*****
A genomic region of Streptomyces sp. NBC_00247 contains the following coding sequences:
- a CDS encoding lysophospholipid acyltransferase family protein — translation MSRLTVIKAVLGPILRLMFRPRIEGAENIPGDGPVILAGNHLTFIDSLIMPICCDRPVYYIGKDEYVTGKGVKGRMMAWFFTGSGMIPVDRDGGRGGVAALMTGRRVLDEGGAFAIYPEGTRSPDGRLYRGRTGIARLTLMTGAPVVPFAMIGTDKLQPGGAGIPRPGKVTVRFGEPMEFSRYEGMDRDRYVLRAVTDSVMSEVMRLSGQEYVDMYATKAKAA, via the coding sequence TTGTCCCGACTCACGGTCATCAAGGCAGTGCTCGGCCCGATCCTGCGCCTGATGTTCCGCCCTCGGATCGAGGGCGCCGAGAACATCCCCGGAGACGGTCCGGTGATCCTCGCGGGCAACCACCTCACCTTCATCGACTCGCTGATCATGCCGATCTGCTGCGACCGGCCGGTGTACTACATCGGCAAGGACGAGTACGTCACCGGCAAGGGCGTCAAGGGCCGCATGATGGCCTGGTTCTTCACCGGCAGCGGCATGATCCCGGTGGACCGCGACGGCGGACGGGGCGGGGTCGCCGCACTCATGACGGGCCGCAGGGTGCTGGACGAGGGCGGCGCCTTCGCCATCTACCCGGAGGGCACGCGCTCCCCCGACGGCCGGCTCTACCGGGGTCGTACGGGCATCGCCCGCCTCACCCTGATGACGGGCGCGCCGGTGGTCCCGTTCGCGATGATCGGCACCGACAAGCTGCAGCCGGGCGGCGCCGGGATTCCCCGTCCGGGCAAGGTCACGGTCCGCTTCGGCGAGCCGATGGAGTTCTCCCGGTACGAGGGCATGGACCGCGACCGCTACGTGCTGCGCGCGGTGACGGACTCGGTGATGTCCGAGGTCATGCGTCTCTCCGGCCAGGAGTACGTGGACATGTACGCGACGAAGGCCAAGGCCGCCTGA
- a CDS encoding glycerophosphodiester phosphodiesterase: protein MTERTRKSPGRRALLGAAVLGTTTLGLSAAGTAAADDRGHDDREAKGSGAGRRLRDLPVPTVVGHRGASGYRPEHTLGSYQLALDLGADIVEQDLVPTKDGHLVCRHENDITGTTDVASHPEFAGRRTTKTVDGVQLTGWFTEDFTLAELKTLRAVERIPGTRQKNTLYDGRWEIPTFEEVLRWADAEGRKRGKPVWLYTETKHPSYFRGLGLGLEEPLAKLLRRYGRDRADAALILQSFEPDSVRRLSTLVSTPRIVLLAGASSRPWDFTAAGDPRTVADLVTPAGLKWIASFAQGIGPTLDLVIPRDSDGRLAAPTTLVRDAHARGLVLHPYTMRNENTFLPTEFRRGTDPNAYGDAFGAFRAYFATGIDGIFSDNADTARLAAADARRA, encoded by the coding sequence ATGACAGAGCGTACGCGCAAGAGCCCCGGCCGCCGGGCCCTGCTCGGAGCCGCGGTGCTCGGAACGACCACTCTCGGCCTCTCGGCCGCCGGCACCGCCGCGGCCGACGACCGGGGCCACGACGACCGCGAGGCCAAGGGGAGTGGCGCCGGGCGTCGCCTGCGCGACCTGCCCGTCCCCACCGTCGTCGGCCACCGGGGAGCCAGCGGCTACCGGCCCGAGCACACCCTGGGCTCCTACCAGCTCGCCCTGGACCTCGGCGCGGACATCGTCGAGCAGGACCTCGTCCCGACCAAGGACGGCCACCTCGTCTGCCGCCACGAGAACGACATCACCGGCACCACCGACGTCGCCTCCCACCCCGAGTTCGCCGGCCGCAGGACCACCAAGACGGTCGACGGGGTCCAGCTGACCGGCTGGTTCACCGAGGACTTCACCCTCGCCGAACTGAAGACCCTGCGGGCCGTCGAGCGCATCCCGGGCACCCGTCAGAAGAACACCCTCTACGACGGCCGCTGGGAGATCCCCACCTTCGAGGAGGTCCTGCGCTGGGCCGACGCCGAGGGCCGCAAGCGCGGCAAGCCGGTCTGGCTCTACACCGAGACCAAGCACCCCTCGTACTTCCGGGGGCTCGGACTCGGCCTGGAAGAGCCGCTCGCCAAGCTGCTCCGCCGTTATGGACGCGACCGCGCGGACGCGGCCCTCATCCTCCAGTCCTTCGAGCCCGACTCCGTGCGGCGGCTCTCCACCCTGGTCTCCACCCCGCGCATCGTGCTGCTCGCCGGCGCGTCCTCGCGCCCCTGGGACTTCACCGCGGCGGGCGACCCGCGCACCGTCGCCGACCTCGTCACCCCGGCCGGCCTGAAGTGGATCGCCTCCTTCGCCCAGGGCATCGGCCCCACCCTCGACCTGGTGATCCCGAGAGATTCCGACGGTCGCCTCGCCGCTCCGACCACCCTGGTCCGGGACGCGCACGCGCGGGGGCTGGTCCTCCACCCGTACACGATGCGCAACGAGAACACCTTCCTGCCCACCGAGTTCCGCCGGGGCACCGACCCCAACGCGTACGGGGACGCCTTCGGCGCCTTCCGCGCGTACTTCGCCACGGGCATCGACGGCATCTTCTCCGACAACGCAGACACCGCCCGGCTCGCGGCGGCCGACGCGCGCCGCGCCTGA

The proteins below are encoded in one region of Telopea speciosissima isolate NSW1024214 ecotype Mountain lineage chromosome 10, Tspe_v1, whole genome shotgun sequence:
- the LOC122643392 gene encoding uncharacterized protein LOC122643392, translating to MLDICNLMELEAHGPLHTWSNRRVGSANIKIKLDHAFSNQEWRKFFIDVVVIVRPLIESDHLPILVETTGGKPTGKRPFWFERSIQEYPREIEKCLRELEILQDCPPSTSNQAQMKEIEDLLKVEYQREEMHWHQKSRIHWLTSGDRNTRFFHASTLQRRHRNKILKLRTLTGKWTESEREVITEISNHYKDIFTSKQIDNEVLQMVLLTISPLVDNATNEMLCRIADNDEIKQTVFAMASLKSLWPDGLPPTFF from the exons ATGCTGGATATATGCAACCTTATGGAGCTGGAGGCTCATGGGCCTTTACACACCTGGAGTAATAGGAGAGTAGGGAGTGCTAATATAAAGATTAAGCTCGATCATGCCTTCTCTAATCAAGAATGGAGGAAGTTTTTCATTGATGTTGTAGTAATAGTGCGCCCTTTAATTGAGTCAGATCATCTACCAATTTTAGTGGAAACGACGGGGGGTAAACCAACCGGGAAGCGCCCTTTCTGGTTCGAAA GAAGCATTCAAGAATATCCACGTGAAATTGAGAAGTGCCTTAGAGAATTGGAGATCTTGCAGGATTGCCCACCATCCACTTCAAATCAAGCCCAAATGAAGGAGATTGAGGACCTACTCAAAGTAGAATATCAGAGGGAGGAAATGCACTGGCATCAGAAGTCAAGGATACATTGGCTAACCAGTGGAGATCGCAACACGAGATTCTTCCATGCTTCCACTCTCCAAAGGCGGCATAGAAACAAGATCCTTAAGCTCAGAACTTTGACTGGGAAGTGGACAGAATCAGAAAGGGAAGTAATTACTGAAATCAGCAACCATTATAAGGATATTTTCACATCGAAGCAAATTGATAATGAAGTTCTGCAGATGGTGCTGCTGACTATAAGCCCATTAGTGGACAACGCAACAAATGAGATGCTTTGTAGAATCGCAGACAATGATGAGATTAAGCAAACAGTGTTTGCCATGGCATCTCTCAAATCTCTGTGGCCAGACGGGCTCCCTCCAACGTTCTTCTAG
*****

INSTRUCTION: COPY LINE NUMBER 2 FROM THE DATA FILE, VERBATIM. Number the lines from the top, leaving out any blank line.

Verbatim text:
- a CDS encoding lysophospholipid acyltransferase family protein — translation MSRLTVIKAVLGPILRLMFRPRIEGAENIPGDGPVILAGNHLTFIDSLIMPICCDRPVYYIGKDEYVTGKGVKGRMMAWFFTGSGMIPVDRDGGRGGVAALMTGRRVLDEGGAFAIYPEGTRSPDGRLYRGRTGIARLTLMTGAPVVPFAMIGTDKLQPGGAGIPRPGKVTVRFGEPMEFSRYEGMDRDRYVLRAVTDSVMSEVMRLSGQEYVDMYATKAKAA, via the coding sequence TTGTCCCGACTCACGGTCATCAAGGCAGTGCTCGGCCCGATCCTGCGCCTGATGTTCCGCCCTCGGATCGAGGGCGCCGAGAACATCCCCGGAGACGGTCCGGTGATCCTCGCGGGCAACCACCTCACCTTCATCGACTCGCTGATCATGCCGATCTGCTGCGACCGGCCGGTGTACTACATCGGCAAGGACGAGTACGTCACCGGCAAGGGCGTCAAGGGCCGCATGATGGCCTGGTTCTTCACCGGCAGCGGCATGATCCCGGTGGACCGCGACGGCGGACGGGGCGGGGTCGCCGCACTCATGACGGGCCGCAGGGTGCTGGACGAGGGCGGCGCCTTCGCCATCTACCCGGAGGGCACGCGCTCCCCCGACGGCCGGCTCTACCGGGGTCGTACGGGCATCGCCCGCCTCACCCTGATGACGGGCGCGCCGGTGGTCCCGTTCGCGATGATCGGCACCGACAAGCTGCAGCCGGGCGGCGCCGGGATTCCCCGTCCGGGCAAGGTCACGGTCCGCTTCGGCGAGCCGATGGAGTTCTCCCGGTACGAGGGCATGGACCGCGACCGCTACGTGCTGCGCGCGGTGACGGACTCGGTGATGTCCGAGGTCATGCGTCTCTCCGGCCAGGAGTACGTGGACATGTACGCGACGAAGGCCAAGGCCGCCTGA